What is Carbon Monoxide?

Carbon Monoxide is a gas known as CO. It is:

  • Colourless
  • Odourless
  • Tasteless
  • Poisonous

It is harmful because it reduces the amount of oxygen in the body - instead of carrying oxygen, some of the red blood cells carry the carbon monoxide.

Smoking 20 cigarettes per day = 10% less oxygen in the blood.

Cigarette smoke contains high quantities which are sucked straight into the body through the lungs.

Effects of Carbon Monoxide on You!

  • Increased heart rate
  • A rise in blood pressure
  • Headaches
  • Less resistance to cholesterol
  • Shortness of breath
  • Finding it hard to exercise
  • Feeling tired all the time
  • Yawning

Long Term Effects of Carbon Monoxide

These include:-

  • Heart disease and circulatory problems
  • Cancers
  • Bronchitis
  • Emphysema
  • Osteoporosis
  • Infertility
  • Impotance
  • Chronic obstructive pulmonary disease

Carbon Monoxide affects the whole of your body - NO CELL LEFT UNTOUCHED!!!

The Benefits of Stopping Smoking

Your body (and your baby) start to feel better very soon after you stop smoking.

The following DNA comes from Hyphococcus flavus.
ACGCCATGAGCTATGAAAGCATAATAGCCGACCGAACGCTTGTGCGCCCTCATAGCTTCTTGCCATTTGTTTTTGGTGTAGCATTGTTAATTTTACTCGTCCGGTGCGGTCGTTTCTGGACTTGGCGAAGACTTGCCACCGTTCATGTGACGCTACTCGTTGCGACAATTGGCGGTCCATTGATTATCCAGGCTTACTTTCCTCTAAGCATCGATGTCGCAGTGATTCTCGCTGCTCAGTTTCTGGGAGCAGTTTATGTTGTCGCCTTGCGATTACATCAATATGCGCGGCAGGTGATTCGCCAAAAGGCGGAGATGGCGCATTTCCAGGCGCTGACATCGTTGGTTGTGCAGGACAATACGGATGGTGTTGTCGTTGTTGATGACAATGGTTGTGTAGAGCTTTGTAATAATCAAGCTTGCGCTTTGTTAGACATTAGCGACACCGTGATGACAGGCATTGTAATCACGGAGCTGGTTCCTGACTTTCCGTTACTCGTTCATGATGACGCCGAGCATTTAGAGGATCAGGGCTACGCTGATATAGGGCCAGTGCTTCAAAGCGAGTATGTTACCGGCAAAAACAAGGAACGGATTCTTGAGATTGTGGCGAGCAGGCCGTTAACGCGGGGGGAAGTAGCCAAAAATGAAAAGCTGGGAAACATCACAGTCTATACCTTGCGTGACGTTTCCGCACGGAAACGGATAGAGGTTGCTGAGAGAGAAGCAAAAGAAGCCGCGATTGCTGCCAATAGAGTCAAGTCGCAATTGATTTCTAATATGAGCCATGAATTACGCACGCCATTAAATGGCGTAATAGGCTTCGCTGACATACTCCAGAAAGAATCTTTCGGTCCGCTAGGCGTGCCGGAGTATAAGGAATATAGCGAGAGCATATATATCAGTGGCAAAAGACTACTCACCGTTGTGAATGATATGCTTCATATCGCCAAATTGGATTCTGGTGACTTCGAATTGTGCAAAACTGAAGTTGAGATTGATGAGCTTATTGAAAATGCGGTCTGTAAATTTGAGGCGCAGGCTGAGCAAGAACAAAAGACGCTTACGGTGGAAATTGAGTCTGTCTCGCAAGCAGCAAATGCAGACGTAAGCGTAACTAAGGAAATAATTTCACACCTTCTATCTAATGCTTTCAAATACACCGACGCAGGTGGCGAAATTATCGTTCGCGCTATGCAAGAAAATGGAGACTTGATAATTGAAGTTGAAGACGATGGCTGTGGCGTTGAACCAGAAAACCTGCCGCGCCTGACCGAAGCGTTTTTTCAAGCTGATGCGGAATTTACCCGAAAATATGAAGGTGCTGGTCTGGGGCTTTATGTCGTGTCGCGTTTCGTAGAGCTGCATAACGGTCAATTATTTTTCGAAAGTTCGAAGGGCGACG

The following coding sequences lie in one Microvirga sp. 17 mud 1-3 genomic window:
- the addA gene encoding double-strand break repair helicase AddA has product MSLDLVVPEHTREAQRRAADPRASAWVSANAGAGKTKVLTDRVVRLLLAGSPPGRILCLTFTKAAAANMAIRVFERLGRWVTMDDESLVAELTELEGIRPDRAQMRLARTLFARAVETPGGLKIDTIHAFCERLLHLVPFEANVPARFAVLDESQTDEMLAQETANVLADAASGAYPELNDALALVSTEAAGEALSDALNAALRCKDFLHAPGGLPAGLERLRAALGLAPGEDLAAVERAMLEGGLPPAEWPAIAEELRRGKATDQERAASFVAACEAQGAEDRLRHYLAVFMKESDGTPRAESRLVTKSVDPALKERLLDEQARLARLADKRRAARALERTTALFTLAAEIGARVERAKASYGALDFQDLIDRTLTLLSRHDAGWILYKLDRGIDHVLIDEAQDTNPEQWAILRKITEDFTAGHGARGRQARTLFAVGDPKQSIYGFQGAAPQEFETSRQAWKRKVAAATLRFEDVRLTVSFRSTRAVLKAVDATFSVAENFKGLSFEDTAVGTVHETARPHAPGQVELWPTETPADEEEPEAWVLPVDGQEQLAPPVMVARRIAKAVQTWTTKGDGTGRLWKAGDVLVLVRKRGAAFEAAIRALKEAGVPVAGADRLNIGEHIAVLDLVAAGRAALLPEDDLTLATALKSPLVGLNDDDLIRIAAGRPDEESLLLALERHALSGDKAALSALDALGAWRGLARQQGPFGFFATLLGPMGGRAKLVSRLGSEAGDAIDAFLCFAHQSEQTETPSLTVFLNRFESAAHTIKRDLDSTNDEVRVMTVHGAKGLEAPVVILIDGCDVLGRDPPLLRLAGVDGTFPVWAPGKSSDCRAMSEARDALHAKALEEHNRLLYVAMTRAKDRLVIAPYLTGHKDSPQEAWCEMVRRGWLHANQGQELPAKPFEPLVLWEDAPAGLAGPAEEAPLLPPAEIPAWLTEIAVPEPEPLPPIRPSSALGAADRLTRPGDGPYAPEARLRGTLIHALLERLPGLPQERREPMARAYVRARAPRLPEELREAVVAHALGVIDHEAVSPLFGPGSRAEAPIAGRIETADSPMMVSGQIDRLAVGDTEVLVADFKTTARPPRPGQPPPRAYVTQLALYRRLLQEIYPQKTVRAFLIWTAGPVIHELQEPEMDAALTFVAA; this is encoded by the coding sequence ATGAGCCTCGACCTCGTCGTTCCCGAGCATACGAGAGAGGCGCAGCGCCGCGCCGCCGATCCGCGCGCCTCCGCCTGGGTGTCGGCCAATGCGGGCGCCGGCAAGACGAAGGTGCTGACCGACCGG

20 minutes after your last cigarette: Blood pressure and pulse return to normal. Your circulation has improved so your hands and feet feel warmer.
After 8hours: Nicotine and carbon monoxide levels in the blood reduce by half. Oxygen levels return to normal. Chances of a heart attack begin to fall.
After 24 hours: Carbon monoxide is eliminated from the body. The lungs start to clear out mucus and other debris.
After 48 hours: There is no nicotine left in the body. Ability to taste and smell is greatly improved.
After 72 hours: Breathing becomes easier as the bronchial tubes relax. Energy levels increase.
After 2 - 12 weeks: Circulation improves throughout the body, making walking easier.
After 3 - 9 months: Breathing problems such as coughing, shortness of breath and wheezing improve. Overall, lung functions is increased by 5-10%.
After 5 years: Risk of a heart attack fall to about half that of a smoker.
After 10 years: Risk of heart attack falls to about the same as someone who has never smoked. Risk of lung cancer falls to about half that of a smoker.
After 15 years: Risk of a stroke is similar to someone who has never smoked.

Extra Benefits!